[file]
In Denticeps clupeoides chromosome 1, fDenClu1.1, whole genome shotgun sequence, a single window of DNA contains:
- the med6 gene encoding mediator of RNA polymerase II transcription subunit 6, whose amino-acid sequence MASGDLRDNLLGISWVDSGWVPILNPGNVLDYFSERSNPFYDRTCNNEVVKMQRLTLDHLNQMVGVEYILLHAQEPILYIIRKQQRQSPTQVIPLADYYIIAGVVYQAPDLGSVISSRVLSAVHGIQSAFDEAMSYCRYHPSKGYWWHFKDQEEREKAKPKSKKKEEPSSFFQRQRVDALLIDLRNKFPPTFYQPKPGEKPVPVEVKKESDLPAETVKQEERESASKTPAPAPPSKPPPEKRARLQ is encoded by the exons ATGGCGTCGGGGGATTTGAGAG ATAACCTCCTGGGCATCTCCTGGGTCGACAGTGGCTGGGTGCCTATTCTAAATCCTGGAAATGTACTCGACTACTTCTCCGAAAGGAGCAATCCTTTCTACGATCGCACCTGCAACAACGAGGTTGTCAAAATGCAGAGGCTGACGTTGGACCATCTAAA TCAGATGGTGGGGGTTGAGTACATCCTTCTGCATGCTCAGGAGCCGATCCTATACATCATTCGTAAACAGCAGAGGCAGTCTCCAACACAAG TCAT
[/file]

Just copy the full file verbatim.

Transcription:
In Denticeps clupeoides chromosome 1, fDenClu1.1, whole genome shotgun sequence, a single window of DNA contains:
- the med6 gene encoding mediator of RNA polymerase II transcription subunit 6, whose amino-acid sequence MASGDLRDNLLGISWVDSGWVPILNPGNVLDYFSERSNPFYDRTCNNEVVKMQRLTLDHLNQMVGVEYILLHAQEPILYIIRKQQRQSPTQVIPLADYYIIAGVVYQAPDLGSVISSRVLSAVHGIQSAFDEAMSYCRYHPSKGYWWHFKDQEEREKAKPKSKKKEEPSSFFQRQRVDALLIDLRNKFPPTFYQPKPGEKPVPVEVKKESDLPAETVKQEERESASKTPAPAPPSKPPPEKRARLQ is encoded by the exons ATGGCGTCGGGGGATTTGAGAG ATAACCTCCTGGGCATCTCCTGGGTCGACAGTGGCTGGGTGCCTATTCTAAATCCTGGAAATGTACTCGACTACTTCTCCGAAAGGAGCAATCCTTTCTACGATCGCACCTGCAACAACGAGGTTGTCAAAATGCAGAGGCTGACGTTGGACCATCTAAA TCAGATGGTGGGGGTTGAGTACATCCTTCTGCATGCTCAGGAGCCGATCCTATACATCATTCGTAAACAGCAGAGGCAGTCTCCAACACAAG TCAT